Red balloon

Nebraska would have owed Akron $1.17 million if the game had been played Saturday. That would buy a lot of red balloons.

LINCOLN — Nebraska’s contract to play a college football game with the University of Akron allows the agreement to be voided in the event of “disaster” or even a “tropical storm.”

And while that might take some of the heat off Akron, it also, according to one local attorney, opens the door for NU officials to avoid paying the full $1.17 million that Akron was due.

The NU Athletic Department released the game contract Monday as public discontent over the cancellation of Saturday's game continued to simmer.

Of note in the contract language is item No. 9, which includes the circumstances in which the agreement would be void because the game was canceled by disaster, fire, war, terrorism, earthquake or calamities including rebellion, insurrection or confiscation of Memorial Stadium by order of government.

Among the weather-related items, only “tropical storm,” “hurricane” and “flood” are mentioned. Thunderstorms and lightning — which canceled Saturday night’s game — are not mentioned, and neither are tornadoes.

In item No. 10, the contract says that if either team fails to play the game for reasons other than those listed in No. 9, the party at fault will owe the other $1 million.

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Such natural disaster language, common in contracts, is known by the French term “force majeure,” according to attorney Dave Domina of Omaha. Its purpose is to acknowledge that something could happen that makes performance by either party impossible, and if that does happen the sides won’t sue each other, Domina said.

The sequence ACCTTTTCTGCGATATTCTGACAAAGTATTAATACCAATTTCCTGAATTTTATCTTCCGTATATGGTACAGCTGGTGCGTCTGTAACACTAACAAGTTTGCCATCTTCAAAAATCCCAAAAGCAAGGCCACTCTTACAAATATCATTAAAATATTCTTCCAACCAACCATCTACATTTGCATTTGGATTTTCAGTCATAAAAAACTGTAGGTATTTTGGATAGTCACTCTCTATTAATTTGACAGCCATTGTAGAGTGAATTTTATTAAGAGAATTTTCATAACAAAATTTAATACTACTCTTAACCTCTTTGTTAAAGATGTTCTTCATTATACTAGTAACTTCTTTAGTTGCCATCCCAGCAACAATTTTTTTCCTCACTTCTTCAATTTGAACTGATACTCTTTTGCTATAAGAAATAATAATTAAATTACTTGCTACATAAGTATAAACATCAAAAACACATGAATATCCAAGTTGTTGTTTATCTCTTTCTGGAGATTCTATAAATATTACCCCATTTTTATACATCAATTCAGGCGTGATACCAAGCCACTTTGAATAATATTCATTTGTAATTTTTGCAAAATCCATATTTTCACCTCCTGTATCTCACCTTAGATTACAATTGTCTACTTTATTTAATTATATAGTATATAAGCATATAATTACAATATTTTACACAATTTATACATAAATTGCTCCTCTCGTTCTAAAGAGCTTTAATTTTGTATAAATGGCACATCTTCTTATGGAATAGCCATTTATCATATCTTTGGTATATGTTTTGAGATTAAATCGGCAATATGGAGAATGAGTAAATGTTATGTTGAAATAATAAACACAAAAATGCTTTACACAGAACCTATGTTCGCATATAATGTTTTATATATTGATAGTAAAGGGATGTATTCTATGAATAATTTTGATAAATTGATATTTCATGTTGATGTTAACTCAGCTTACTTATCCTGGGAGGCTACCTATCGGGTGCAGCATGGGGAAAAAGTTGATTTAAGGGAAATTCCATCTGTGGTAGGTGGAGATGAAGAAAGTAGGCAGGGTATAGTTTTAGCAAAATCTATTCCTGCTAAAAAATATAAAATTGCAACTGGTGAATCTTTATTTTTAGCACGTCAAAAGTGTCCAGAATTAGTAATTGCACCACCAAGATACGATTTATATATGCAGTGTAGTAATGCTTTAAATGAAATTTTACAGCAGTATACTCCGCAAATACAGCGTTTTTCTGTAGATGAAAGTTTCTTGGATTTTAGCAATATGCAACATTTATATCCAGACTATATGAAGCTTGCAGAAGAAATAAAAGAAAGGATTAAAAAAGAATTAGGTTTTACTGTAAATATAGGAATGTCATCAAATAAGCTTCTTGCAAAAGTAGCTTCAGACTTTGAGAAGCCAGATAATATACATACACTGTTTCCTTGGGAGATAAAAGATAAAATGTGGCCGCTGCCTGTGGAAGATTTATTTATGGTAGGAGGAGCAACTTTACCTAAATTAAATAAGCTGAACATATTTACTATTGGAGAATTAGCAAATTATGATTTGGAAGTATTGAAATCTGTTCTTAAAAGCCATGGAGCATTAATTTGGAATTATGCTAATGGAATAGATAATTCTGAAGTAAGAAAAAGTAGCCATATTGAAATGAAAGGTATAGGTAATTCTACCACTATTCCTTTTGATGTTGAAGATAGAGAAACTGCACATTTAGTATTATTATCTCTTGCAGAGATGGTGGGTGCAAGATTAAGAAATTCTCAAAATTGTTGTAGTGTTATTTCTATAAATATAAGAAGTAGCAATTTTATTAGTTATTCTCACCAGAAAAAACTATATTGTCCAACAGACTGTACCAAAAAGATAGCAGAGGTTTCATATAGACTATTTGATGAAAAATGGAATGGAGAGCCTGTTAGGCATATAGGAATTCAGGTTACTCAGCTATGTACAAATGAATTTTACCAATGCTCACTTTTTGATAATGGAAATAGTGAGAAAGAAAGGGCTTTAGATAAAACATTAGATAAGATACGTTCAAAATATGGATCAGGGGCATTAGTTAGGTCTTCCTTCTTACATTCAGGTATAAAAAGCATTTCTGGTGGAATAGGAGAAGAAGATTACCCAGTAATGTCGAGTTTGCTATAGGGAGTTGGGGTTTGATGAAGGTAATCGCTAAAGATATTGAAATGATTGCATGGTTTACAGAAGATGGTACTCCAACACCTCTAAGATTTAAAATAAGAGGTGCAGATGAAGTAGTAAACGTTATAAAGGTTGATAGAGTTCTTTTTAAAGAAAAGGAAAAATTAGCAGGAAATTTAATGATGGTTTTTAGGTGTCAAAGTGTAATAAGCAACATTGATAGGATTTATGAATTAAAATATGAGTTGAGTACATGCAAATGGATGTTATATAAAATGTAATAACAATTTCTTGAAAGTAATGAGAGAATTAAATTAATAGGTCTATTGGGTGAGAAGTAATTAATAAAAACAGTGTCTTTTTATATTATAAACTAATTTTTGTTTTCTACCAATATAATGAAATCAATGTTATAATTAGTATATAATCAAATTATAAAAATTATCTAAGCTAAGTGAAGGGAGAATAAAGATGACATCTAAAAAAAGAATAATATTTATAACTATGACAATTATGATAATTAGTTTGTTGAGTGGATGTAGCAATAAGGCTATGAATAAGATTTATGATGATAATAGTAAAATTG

“It’s designed to be a no-fault walk-away clause for things like exactly what happened,” he said.

The clause would have been clearer, in this case, if item No. 9 said “storm” instead of “tropical storm,” he said.

“You know you always look back at those after the horrific thing happens and say, ‘Gee, why didn’t I use this word?’” he said.

But Domina said given the circumstances a court probably wouldn’t nitpick and would decide based on the facts that the game was unplayable.

“I would guess that a court would decide that the game could not be played with the risk that was posed to the lives of the players and the fans and the coaches at the time that one was about to start,” he said. “I would think that that would be a legitimate walk-away provision.”

Omaha attorney Robert Slovek of the Kutak Rock law firm said he can see legal arguments on both sides.

“The term ‘disaster’ is the linchpin,” Slovek said. “This is the stuff lawsuits are made of.”

The contract also spells out Nebraska’s financial obligation — if the game were played.

It said NU would pay Akron $1.17 million “following the scheduled game.” The full payment would have been due by March 1, 2019, had the game been played, but Nebraska officials have repeatedly said the financial details are “to be determined.”

If the contract is voided and no rescheduled game is in sight, Nebraska may not owe Akron the $1.17 million after all.

Domina said Akron may be paid travel expenses. But he said, “I don’t think it gets the fruits of completing the contract.”

Nebraska wanted to play the game Sunday morning and, according to coach Scott Frost, had figured out some kind of accommodation that might have worked. On Sunday, The World-Herald reported that NU was exploring using empty floors in on-campus dorms to house Akron.

“We were scrambling trying to find a place for them to stay,” Frost said at a press conference Monday. “We kind of found a place, but it certainly wouldn’t have been ideal for his team to not know where they’re eating, not know where they’re staying, not know where everybody is.”